These were the sheds for the allotments!
A stroll in Eriksdalbadet, Stockholm was perfect for relaxing after a hectic week.
The kids had a waterpolo tournament at Eriksdalbadet, the biggest swim complex in Stockholm.
It was a beautifully sunny day, the likes of which we’d been seriously deprived of recently, so when we dropped our older 2 off, we decided to go exploring with the Littlest for a little bit. Nowhere touristy mind, just taking a stroll from the Eriksdalbadet swimming pool along the shores of the island of Södermalm.
The Södermalm (“suthraemalm”) is first mentioned in 1288 in a letter from Bishop Anund of Strängnäs. Until the early 17th century Södermalm was mainly a rural, agricultural area. Its first urban areas were planned and built in the mid 17th century and comprised a mixture of working class housing, such as the little red cottages of which a few can still be seen in northeastern Södermalm, and the summer houses and pavilions of wealthier families, such as Emanuel Swedenborg’s pavilion, which is now in the outdoor museum Skansen. During this time, it was also the location of perhaps the first theatre in Scandinavia, Björngårdsteatern. Södermalm is often poetically named “Söders höjder”, which reflects its topography of sheer cliffs and rocky hills. Indeed, the hills of Södermalm provide remarkable views of Stockholm’s skyline.
In the 18th century, the working-class cottages that clung to Mariaberget, the steep cliffs facing Riddarfjärden, were replaced by the large buildings that are still present today. It was not until the beginning of the 20th century that urbanisation grasped the entire width of Södermalm, and even today parts of Södermalm have a rural feeling to them, as for instance the landscape of tiny allotments that climb the slopes of Eriksdal. (from Wikipedia)
Walking along the water’s edge from Eriksdalbadet, we walked past lots of joggers and an outdoor gym, where the equipment was fully exploited.
Up ahead we saw a hive of activity and wondered what it was. Then we realise that the first sailing club we happened upon had a club working day: this is so Swedish! And I love it!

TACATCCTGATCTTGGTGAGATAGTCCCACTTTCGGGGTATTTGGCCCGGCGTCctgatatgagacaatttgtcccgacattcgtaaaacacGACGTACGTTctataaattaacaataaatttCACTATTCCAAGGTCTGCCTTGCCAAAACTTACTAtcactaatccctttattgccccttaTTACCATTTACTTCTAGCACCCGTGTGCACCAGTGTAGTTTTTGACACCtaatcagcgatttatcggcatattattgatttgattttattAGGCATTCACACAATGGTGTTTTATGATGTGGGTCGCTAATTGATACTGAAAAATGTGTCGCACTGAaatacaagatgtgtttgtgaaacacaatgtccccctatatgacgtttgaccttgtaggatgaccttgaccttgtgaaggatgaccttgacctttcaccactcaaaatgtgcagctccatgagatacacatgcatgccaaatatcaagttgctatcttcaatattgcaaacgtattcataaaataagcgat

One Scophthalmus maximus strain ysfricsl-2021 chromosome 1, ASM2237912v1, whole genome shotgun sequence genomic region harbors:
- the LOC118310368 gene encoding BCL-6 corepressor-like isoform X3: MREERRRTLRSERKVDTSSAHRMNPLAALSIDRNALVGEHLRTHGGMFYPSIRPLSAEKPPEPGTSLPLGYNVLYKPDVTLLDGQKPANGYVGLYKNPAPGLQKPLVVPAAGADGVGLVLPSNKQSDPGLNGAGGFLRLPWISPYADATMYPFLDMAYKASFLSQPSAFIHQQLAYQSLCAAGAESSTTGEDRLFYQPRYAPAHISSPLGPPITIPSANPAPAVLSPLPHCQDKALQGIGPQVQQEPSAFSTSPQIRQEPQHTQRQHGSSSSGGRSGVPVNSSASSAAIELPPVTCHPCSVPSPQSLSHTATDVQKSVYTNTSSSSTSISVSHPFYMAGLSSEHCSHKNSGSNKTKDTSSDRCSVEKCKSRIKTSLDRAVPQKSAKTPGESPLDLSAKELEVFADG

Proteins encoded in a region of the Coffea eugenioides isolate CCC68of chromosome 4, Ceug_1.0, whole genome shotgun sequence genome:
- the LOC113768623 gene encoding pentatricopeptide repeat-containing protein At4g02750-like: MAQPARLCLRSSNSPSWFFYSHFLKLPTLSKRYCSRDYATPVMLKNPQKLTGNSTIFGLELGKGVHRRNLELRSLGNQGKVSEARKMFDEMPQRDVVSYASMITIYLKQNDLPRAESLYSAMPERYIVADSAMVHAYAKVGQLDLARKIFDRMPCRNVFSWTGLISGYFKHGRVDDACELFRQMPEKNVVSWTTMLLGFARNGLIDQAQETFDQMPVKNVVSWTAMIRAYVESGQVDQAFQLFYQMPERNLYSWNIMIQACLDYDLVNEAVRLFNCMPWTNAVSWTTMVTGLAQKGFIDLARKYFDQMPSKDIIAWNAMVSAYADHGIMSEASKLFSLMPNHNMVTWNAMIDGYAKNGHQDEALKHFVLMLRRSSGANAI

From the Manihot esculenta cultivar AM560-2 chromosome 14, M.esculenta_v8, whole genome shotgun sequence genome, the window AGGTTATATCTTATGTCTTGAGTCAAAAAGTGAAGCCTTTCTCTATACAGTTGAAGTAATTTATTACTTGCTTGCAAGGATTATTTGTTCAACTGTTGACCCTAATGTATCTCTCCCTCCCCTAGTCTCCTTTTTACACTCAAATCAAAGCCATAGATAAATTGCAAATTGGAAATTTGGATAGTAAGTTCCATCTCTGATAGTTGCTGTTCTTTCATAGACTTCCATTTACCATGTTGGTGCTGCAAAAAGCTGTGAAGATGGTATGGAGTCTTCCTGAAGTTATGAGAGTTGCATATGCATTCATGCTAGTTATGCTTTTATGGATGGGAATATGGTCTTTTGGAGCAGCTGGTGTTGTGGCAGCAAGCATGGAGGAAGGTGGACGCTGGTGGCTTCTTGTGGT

Clubs, all sorts of sports and cultural clubs, get together once – or a couple of times- a year for communal work to tackle things like litter picking, gardening and repairs. (Our sailing club in Uppsala had the communal day a couple of weeks ago and we did a lot of hedge trimming.) This club was a hive of activity, everyone seemed to be pitching in painting, sawing, tidying… and not on their own boats, as one might expect on such a perfect spring day, but all around the club grounds and the moorings. It was tempting to sit down and people watch.
the hive of activity with everyone doing their bit
painting, pruning, litter picking
Tempting to just sit and enjoy the sight in the sunshine…but the Littlest wasn’t having any of the sitting around!
Soon after the sailing club the road narrowed and the hillside was dotted with boutique little summerhouses. A sign a bit further along told the history of the area being allotments since the 1900s…. These were the sheds for the allotments!
The UK and the Netherlands have beach huts- generally cute tiny houses on the beach, with barely any facilities- to get away to for a day or more.
The rest of Europe has tiny summer houses on the edge of urban development. These are allotments, originally divided up into small plots for apartment dwellers to cultivate fruit and vegetables. Nowadays, the sheds have been beautified and expanded for comfort. Stockholm, as we discovered on the weekend, has these cute little houses really centrally in one of the most sought-after neighbourhoods, in Södermalm. They are so cute!
Loving these cute “sheds” in Eriksdalbadet!
With the bright blue sky and the bright, almost yellow, of the new green buds of the trees looking up was like looking at blue and yellow of the Swedish flag!
Just look at the colour of the sky and the fresh shoots of the tree!
We walked about 2.5km to Tantolunden, soaking in the atmosphere of Stockholmers relaxing, enjoying the sun, making the most of the water- watching it, boating, rowing and some even swimming (!)… despite it snowing just under a week ago. This is Sweden!
Feeding ducks- my brood were in their winter coats, some were already swimming and sunbathing.
The beach in Stockholm
pop up food stalls
Most signs we’ve come across in Sweden, even in the depth of forests have a short English translation too
Not very pretty, but majestic none-the-less
Spot the chap on the pontoon changing after a swim! Brrr!
We couldn’t decide whether living on this boat would appeal or not.
Mummy, mummy take a picture!
This is slow travel at its best: exploring hidden neighbourhoods, like Eriksdalbadet in Södermalm, soaking in the local atmosphere, peeping into the everyday lives of locals.
What’s your favourite slow adventure recently?
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